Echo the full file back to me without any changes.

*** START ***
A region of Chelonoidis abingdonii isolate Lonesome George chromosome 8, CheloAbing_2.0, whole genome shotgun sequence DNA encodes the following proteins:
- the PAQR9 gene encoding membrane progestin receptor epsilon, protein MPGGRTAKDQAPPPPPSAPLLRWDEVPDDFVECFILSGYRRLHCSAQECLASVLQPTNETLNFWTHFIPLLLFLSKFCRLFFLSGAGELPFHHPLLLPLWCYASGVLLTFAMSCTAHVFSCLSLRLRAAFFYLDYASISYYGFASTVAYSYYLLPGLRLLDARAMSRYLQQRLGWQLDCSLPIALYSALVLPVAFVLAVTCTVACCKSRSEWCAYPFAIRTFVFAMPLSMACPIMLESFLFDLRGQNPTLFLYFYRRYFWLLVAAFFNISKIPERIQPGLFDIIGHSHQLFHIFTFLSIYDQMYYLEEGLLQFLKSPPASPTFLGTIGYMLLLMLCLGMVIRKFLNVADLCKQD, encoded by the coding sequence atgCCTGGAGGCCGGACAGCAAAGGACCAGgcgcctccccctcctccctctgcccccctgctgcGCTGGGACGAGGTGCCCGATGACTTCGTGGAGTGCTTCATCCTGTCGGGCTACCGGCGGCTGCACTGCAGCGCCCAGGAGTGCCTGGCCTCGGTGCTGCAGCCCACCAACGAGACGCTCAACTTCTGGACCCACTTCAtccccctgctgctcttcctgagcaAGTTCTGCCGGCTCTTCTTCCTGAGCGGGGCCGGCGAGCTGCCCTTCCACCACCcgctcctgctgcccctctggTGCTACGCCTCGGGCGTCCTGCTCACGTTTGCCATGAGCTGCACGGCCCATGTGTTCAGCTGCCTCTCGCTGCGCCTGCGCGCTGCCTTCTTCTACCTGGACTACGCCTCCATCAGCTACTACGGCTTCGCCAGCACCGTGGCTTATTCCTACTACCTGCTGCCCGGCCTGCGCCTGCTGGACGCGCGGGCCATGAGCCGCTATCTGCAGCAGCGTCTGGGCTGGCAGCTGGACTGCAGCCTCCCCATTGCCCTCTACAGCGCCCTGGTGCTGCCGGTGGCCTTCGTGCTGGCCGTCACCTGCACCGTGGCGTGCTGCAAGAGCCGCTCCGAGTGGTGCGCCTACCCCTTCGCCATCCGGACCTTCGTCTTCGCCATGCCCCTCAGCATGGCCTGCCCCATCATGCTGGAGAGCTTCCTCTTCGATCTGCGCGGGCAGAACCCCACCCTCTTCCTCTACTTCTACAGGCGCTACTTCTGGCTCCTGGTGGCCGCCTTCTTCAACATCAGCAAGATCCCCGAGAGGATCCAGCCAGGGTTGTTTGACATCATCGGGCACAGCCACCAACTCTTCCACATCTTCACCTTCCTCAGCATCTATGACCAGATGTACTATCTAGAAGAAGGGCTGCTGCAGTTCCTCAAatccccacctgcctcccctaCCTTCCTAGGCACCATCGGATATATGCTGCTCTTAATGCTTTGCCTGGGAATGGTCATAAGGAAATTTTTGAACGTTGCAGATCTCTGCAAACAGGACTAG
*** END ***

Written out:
A region of Chelonoidis abingdonii isolate Lonesome George chromosome 8, CheloAbing_2.0, whole genome shotgun sequence DNA encodes the following proteins:
- the PAQR9 gene encoding membrane progestin receptor epsilon, protein MPGGRTAKDQAPPPPPSAPLLRWDEVPDDFVECFILSGYRRLHCSAQECLASVLQPTNETLNFWTHFIPLLLFLSKFCRLFFLSGAGELPFHHPLLLPLWCYASGVLLTFAMSCTAHVFSCLSLRLRAAFFYLDYASISYYGFASTVAYSYYLLPGLRLLDARAMSRYLQQRLGWQLDCSLPIALYSALVLPVAFVLAVTCTVACCKSRSEWCAYPFAIRTFVFAMPLSMACPIMLESFLFDLRGQNPTLFLYFYRRYFWLLVAAFFNISKIPERIQPGLFDIIGHSHQLFHIFTFLSIYDQMYYLEEGLLQFLKSPPASPTFLGTIGYMLLLMLCLGMVIRKFLNVADLCKQD, encoded by the coding sequence atgCCTGGAGGCCGGACAGCAAAGGACCAGgcgcctccccctcctccctctgcccccctgctgcGCTGGGACGAGGTGCCCGATGACTTCGTGGAGTGCTTCATCCTGTCGGGCTACCGGCGGCTGCACTGCAGCGCCCAGGAGTGCCTGGCCTCGGTGCTGCAGCCCACCAACGAGACGCTCAACTTCTGGACCCACTTCAtccccctgctgctcttcctgagcaAGTTCTGCCGGCTCTTCTTCCTGAGCGGGGCCGGCGAGCTGCCCTTCCACCACCcgctcctgctgcccctctggTGCTACGCCTCGGGCGTCCTGCTCACGTTTGCCATGAGCTGCACGGCCCATGTGTTCAGCTGCCTCTCGCTGCGCCTGCGCGCTGCCTTCTTCTACCTGGACTACGCCTCCATCAGCTACTACGGCTTCGCCAGCACCGTGGCTTATTCCTACTACCTGCTGCCCGGCCTGCGCCTGCTGGACGCGCGGGCCATGAGCCGCTATCTGCAGCAGCGTCTGGGCTGGCAGCTGGACTGCAGCCTCCCCATTGCCCTCTACAGCGCCCTGGTGCTGCCGGTGGCCTTCGTGCTGGCCGTCACCTGCACCGTGGCGTGCTGCAAGAGCCGCTCCGAGTGGTGCGCCTACCCCTTCGCCATCCGGACCTTCGTCTTCGCCATGCCCCTCAGCATGGCCTGCCCCATCATGCTGGAGAGCTTCCTCTTCGATCTGCGCGGGCAGAACCCCACCCTCTTCCTCTACTTCTACAGGCGCTACTTCTGGCTCCTGGTGGCCGCCTTCTTCAACATCAGCAAGATCCCCGAGAGGATCCAGCCAGGGTTGTTTGACATCATCGGGCACAGCCACCAACTCTTCCACATCTTCACCTTCCTCAGCATCTATGACCAGATGTACTATCTAGAAGAAGGGCTGCTGCAGTTCCTCAAatccccacctgcctcccctaCCTTCCTAGGCACCATCGGATATATGCTGCTCTTAATGCTTTGCCTGGGAATGGTCATAAGGAAATTTTTGAACGTTGCAGATCTCTGCAAACAGGACTAG